“On the distress scale, if you are above a certain threshold, you could be considered high risk; in the sense that you either already have some mental issues, or you are at a high risk of developing them,” explained Alluri.

The researchers concluded that HUMS is not a direct measure of mental ill being but an instrument to detect the risk of potential mental health problems via a non-intrusive way. And a high HUMS unhealthy score could be followed up with a screening measure for depression and suicidal ideation to conclusively find out. 

An Indian Setting

To check the validity of HUMS in the Indian context, Alluri and her students first tested it out on young adults whose average age was 24. “There were no differences in the results. We found very similar patterns,” said Alluri.

Then they tried it in a setting where 151 respondents working for an information technology company were sampled. Again highly similar results were exhibited. “It shows that no matter the age, if people are going through some distress, their musical engagement strategies are similar,” she explained.

While the original Australian study sought to find a correlation between HUMS and the Kessler scale, Alluri and her students, Rajat Agarwal and Ravinder Singh, applied machine learning approaches to make accurate predictions of mental well-being from music associations. It was found that regardless of the dataset used, a universal pattern emerged allowing the researchers to predict mental well-being with 81 per cent accuracy.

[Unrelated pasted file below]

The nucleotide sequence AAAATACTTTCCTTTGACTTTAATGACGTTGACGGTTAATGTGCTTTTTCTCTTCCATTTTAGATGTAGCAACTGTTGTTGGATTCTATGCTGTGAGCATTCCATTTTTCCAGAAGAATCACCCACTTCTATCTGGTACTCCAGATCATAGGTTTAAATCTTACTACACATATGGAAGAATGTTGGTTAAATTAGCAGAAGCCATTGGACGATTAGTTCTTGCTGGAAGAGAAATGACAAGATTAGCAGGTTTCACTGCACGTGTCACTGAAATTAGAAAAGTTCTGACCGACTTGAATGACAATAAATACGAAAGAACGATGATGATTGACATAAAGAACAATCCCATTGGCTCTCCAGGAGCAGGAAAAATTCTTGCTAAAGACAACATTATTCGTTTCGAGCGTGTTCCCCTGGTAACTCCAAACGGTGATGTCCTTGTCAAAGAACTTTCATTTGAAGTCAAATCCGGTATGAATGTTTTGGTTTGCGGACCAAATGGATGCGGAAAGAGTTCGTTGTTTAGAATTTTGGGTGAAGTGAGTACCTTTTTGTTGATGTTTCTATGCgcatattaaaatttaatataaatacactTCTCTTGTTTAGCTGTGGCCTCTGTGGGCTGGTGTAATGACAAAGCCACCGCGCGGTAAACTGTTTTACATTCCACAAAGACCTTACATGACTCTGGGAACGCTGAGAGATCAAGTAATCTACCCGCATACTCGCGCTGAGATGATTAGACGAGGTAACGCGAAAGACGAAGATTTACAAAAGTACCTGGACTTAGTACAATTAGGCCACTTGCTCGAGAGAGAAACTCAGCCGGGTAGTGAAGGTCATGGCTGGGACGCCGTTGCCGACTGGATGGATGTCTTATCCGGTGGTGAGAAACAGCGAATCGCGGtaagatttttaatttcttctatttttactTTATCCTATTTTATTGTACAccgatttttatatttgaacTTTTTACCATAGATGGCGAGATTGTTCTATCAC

“In India, people do not want to talk about mental illness due to the stigma associated with it. Some of the standard diagnostic tools to assess mental illness may have intrusive questions like, ‘In the past two weeks, did you have thoughts that you would be better off dead, or of hurting yourself in some way?’ and so on. It is not easy for people to acknowledge that. So we’re using this as an indirect way to identify risk of depression,” said Alluri.

The findings were published in a paper Mining Mental States Using Music Associations which was accepted recently for the Speech, Music, and Mind with Audio Satellite Workshop held at InterSpeech 2019 in Austria. It is labelled as the world‘s largest and most comprehensive conference on the science and technology of spoken language processing. 

Current study with music streaming

On the lines of Greenberg and Rentfrow’s paper on big data and music, researchers at (IIITH) too are trying to find answers to the bigger question of whether it is possible to unobtrusively monitor music listening preferences to identify and pre-empt red flags in mental health.

Towards this end, they have begun analysing time stamps of 600 willing participants who are last FM (a music streaming platform) users. In addition they have also obtained their HUMS and personality scores.

“Last FM API allows us to mine music listening history which allow us to obtain information ranging from semantics (tags, lyrics) to information about the music (genre, artist, etc.) to the acoustic content of the song, to users’ listening patterns (if they are listening to the same set of artists on a regular basis or sporadically),” said Alluri.

Now we are trying to understand what sort of patterns (either textual, acoustic, or habitual) exist in a more realistic music listening setting which may be indicative of poor mental health in addition to uncovering the potential modulatory role of personality,” she added.

While conclusive results are awaited, it is a big step towards overcoming current taboos about mental health that exist in Indian society.